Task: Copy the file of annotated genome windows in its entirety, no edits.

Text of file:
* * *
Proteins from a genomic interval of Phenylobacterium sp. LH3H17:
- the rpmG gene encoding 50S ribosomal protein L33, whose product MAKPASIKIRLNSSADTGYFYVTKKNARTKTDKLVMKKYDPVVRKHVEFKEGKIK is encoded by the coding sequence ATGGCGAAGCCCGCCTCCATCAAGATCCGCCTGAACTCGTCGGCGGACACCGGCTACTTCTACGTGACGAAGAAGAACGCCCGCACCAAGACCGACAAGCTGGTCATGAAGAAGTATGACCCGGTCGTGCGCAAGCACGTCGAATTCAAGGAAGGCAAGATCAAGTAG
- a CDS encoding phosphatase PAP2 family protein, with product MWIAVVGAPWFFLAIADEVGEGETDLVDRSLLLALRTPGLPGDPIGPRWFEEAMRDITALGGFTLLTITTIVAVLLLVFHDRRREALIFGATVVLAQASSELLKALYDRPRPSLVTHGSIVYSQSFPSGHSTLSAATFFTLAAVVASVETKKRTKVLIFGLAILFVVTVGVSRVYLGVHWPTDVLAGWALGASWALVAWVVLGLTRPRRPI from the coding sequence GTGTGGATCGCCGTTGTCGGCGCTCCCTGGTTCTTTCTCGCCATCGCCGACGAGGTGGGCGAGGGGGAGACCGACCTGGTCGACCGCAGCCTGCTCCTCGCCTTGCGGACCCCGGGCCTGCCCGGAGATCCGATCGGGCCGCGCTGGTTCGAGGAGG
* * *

Proteins from a genomic interval of Phenylobacterium sp. LH3H17:
- the rpmG gene encoding 50S ribosomal protein L33, whose product MAKPASIKIRLNSSADTGYFYVTKKNARTKTDKLVMKKYDPVVRKHVEFKEGKIK is encoded by the coding sequence ATGGCGAAGCCCGCCTCCATCAAGATCCGCCTGAACTCGTCGGCGGACACCGGCTACTTCTACGTGACGAAGAAGAACGCCCGCACCAAGACCGACAAGCTGGTCATGAAGAAGTATGACCCGGTCGTGCGCAAGCACGTCGAATTCAAGGAAGGCAAGATCAAGTAG
- a CDS encoding phosphatase PAP2 family protein, with product MWIAVVGAPWFFLAIADEVGEGETDLVDRSLLLALRTPGLPGDPIGPRWFEEAMRDITALGGFTLLTITTIVAVLLLVFHDRRREALIFGATVVLAQASSELLKALYDRPRPSLVTHGSIVYSQSFPSGHSTLSAATFFTLAAVVASVETKKRTKVLIFGLAILFVVTVGVSRVYLGVHWPTDVLAGWALGASWALVAWVVLGLTRPRRPI from the coding sequence GTGTGGATCGCCGTTGTCGGCGCTCCCTGGTTCTTTCTCGCCATCGCCGACGAGGTGGGCGAGGGGGAGACCGACCTGGTCGACCGCAGCCTGCTCCTCGCCTTGCGGACCCCGGGCCTGCCCGGAGATCCGATCGGGCCGCGCTGGTTCGAGGAGG